A few years ago, I walked into the Indiana Historical Society (IHS) carrying a box of family photos. Among my photos was one of Hoagy Carmichael (1899-1981) with my late mother-in-law, Myrtle Goldfinger (1917-2011). At the time, I knew nothing about the photo beyond what I had heard from family members: Myrtle had been a professional dancer in her youth and had once danced in a short film with Hoagy Carmichael. I had no idea where or when the picture was taken, nor did I know how to find the film. These were questions that the knowledgeable staff at the IHS easily solved. Within hours, they emailed me a link to a YouTube video of Myrtle dancing to Hoagy’s song Hong Kong Blues. Their discovery put me on an unexpected research journey into the history of this rare if not unique photo of my mother-in-law with Hoagy Carmichael.
I discovered that the photo was taken at the RCM (Roosevelt, Coslow and Mills) studio in Hollywood, CA in 1942 while Myrtle and Hoagy were filming a soundie. Soundies were short films designed to be played in coin-operated video jukeboxes that were found in bars and restaurants across America in the 1940s. The company RCM, which was part-owned by James Roosevelt (son of then President Franklin D. Roosevelt) was most responsible for developing and popularizing the soundie technology.
Myrtle’s birth name was Machiko Takaoka. She was born in Tokyo, Japan in 1917 and came to the United States as an infant. Her parents were Japanese Christian missionaries who moved to Hollywood, California in 1918 to missionize among Japanese migrant workers. Myrtle’s father died in 1930, just when the U.S. was entering the Great Depression. Myrtle and her sisters Mary and Midi, all of them talented singers, musicians, and dancers, turned to show business to support themselves in these difficult times.
Billed as the “Taka Sisters,” they got their first job touring the Midwest with a vaudeville show. They developed a variety act that involved first tricking the audience into believing they were traditional and demure Japanese dancers, and then surprising them by throwing off their kimonos and breaking out into hot jazz moves. They became best known for their “Oriental” interpretation of the “Truckin’” dance, a popular dance coming out of Harlem in 1935. Their successful run ended tragically when Midi was brutally murdered by a jealous boyfriend in 1936. Mary stopped dancing, but Myrtle went on to dance solo in New York City under the stage name Michi Taka.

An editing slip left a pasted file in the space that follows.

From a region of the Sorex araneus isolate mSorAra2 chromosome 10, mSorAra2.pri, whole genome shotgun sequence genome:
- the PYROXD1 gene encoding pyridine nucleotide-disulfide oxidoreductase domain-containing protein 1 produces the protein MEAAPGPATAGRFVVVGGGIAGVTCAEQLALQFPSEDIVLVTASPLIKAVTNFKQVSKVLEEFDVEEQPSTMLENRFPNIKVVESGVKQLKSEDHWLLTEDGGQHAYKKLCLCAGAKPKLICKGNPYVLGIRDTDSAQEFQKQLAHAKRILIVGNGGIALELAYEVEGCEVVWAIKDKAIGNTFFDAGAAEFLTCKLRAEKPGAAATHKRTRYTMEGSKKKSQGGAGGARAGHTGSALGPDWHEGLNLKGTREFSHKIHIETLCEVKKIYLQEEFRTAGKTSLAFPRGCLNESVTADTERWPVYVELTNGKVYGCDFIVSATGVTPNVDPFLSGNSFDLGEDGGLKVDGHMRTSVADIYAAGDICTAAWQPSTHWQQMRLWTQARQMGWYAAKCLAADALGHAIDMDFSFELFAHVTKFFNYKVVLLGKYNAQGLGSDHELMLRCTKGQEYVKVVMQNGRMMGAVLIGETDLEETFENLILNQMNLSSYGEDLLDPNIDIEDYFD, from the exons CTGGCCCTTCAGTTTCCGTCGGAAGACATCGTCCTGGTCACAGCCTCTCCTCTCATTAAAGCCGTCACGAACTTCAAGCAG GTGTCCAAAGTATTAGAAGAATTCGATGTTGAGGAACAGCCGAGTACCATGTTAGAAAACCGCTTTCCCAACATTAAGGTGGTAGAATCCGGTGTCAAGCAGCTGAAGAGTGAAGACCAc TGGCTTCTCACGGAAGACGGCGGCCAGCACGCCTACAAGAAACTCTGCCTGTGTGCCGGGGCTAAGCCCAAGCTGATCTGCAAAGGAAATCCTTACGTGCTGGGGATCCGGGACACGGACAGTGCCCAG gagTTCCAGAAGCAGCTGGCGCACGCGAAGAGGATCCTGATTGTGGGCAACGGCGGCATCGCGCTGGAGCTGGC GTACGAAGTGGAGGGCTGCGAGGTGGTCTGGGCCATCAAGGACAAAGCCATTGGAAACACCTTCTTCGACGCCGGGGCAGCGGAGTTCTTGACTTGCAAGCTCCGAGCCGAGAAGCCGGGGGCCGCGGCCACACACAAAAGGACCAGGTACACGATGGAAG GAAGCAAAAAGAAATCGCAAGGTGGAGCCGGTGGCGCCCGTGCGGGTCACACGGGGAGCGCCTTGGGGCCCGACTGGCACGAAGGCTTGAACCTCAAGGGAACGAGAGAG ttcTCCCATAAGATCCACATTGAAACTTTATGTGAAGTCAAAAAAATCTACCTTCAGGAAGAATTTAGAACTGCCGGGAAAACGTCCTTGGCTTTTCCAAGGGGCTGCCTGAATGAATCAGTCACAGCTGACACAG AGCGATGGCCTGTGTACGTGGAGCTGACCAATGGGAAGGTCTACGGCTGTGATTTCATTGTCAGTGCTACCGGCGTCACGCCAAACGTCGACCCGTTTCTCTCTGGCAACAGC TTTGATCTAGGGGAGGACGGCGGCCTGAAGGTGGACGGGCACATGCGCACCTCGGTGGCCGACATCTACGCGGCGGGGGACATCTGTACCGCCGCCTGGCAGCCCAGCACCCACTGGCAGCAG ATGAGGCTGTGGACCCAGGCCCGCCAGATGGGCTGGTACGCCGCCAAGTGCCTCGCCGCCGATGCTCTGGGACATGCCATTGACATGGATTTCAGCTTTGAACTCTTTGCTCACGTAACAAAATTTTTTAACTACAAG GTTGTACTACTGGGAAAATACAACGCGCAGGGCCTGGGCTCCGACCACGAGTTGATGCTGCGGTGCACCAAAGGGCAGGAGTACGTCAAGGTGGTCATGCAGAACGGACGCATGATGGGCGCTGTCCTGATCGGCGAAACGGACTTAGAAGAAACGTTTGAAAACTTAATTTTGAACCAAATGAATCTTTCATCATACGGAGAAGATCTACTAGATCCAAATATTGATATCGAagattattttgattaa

How Myrtle came to work on the soundie for Hong Kong Blues is unknown. The lyrics tell the story of an African American who is arrested in Hong Kong for smoking opium. After his release, he plays jazz piano to support himself and raise money for a ticket home. He tells people he is from San Francisco even though he is from Tennessee, in the hopes this will inspire people to leave him bigger tips. The music alternates between passages with pentatonic scales that are associated with Asian music with passages containing blues scales found in African American music. Myrtle was a good fit for this unique and curious song as a dancer. Just as the song contained a mixture of “Oriental” and African American musical forms, Myrtle’s success as a dancer arose from routines that combined “Oriental” aesthetics with styles coming out of the Harlem Renaissance.
As for the song’s themes about false representation and incarceration, Myrtle was a good fit there too. Myrtle had been hiding her Japanese identity due to intense anti-Japanese sentiment during WWII. Her name appears on the film’s credits as Me Chee, a respelling of her stage name designed to appear Chinese in origin. Also, in a bizarre twist of fate, Myrtle filmed the soundie for James Roosevelt’s company the same week that President Franklin D. Roosevelt, issued Executive Order 9066 (February 19, 1942). This order authorized the U.S. War Relocation Authority to forcibly move people of Japanese ancestry into detainment camps. More than 120,000 people were processed into camps starting in March 1942. Myrtle was incarcerated at the Mazanar War Relocation Center in the California desert from June 1, 1942, to April 30, 1943.
When I first walked into the IHS with my photo of Myrtle and Hoagie, I had no idea of the connections between their artistic interests and careers. Nor could I ever have imagined the coincidences between this photo and Executive Order 9066. This photo is now part of the IHS collection. It is there to invite future questions about music, politics, race and gender in the United States through the unique lens of Hoosiers’ experiences.
Read more about Myrtle and other Asian Experiences in the Indiana Historical Society Press newest publication, Asian American Voices in Indiana. Authored by Nicole Martinez-LeGrand and Daniel Gonzales. Forward written by Nancy Nakano Conner. Check www.indianahistory.org/shop for more information.